In the last year the City of Lathrop has canceled 11 of its bi-monthly city council meetings because of overlap with holidays.
And the frequency at which scheduled meetings were being canceled had become a talking point for some regulars who were up upset by the inconvenience of scheduling around events that were eventually scrapped.
So on Monday, by a narrow 3-2 vote, the Lathrop City Council eliminated any sort of scheduling issues completely for the upcoming calendar year – planning instead on doing all of the city’s business in a single monthly meeting.
“I think this is the best thing that has come before the council in a long time,” frequent speaker Dan Doyle – who has complained about cancelled meetings in the past – told the council. “I think this would be a 100 improvement over the way that things are right now, and I can’t see anything wrong with this proposal.”
Not everybody was as enthusiastic about eliminating one of the two opportunities that the public has to address their elected officials in an open forum every month.
Councilwoman Martha Salcedo said that she was initially in favor of the proposal because there have been times in the past that the city has struggled to fill an agenda but proceeded anyway, however she didn’t agree with taking away the opportunity for the public to come and speak to those who make decisions affecting their lives.
For Vice Mayor Paul Akinjo – who was skeptical of the council’s decision to switch to a bi-annual budget cycle to cut down on staff preparation costs because it removed the chance for public input – the move away from conducting the public’s business in public twice-a-month was “getting too far away from the public” for his tastes.
According to Lathrop City Clerk Teresa Vargas, the city utilizes at least 100 staff hours in preparation for every meeting – a number that City Manager Steve Salvatore said was on the low side in certain months because of the scale of some of the projects that come before the council – and the proposal that was before the council would allow the possibility of leaving the traditional meeting nights open in the event of special council meetings that could be called in accordance with existing California law.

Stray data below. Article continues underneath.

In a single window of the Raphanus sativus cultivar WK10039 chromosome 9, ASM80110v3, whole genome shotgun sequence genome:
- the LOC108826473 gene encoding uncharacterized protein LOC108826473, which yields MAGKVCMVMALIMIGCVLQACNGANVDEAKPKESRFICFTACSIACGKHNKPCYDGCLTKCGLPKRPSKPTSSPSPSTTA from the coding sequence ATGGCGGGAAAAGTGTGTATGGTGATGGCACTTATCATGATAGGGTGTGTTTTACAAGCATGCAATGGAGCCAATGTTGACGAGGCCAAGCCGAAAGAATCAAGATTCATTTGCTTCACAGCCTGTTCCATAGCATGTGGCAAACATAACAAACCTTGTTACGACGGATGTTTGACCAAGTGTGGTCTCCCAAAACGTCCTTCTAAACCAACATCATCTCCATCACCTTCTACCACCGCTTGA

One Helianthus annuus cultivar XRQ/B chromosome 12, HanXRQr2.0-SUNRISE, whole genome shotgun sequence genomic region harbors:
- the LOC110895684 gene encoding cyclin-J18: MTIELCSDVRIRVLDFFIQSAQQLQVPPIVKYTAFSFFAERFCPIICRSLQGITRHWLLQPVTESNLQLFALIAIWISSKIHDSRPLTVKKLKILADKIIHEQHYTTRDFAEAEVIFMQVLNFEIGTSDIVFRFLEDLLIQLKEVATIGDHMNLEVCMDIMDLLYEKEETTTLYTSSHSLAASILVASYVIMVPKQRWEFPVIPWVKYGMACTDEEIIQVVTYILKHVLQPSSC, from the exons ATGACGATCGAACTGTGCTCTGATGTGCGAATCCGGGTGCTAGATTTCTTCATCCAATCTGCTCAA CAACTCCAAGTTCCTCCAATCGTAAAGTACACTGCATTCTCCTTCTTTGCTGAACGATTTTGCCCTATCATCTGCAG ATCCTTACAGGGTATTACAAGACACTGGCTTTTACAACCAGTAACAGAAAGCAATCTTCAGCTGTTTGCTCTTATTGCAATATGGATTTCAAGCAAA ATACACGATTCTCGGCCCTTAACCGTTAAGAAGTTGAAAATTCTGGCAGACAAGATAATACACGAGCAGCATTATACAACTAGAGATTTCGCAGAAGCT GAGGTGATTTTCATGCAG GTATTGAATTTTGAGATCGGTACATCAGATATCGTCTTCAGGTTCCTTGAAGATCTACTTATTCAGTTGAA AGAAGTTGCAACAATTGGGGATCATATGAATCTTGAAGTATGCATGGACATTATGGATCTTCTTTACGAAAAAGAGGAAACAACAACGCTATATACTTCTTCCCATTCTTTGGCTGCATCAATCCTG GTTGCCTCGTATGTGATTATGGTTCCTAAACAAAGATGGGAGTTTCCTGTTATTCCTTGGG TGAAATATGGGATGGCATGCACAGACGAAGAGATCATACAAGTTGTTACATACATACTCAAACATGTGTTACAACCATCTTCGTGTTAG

Councilman Mark Elliott, however, saw the move not just as efficient, but convenient as well – leaving open the traditional first and third Monday evenings for study sessions that are frequently held at times in which not everybody in the community can attend.
Salvatore said that with the lion’s share of the River Islands planning and approvals already cleared, and the remaining two large development projects expected to be handled by the end of the year, the remaining development-related agenda items will likely be maintenance processes for each of the respective projects as they move through the development process.
The first meeting that will be affected by the council change will be the first meeting in January of 2018 – which will be held on the Jan. 8, the second Monday of the month as opposed to the first or third. That cycle will repeat itself throughout the calendar year except for the meeting of Nov. 19, which is being pushed back a week not to coincide with the Veteran’s Day holiday.
To contact reporter Jason Campbell email email@example.com or call 209.249.3544.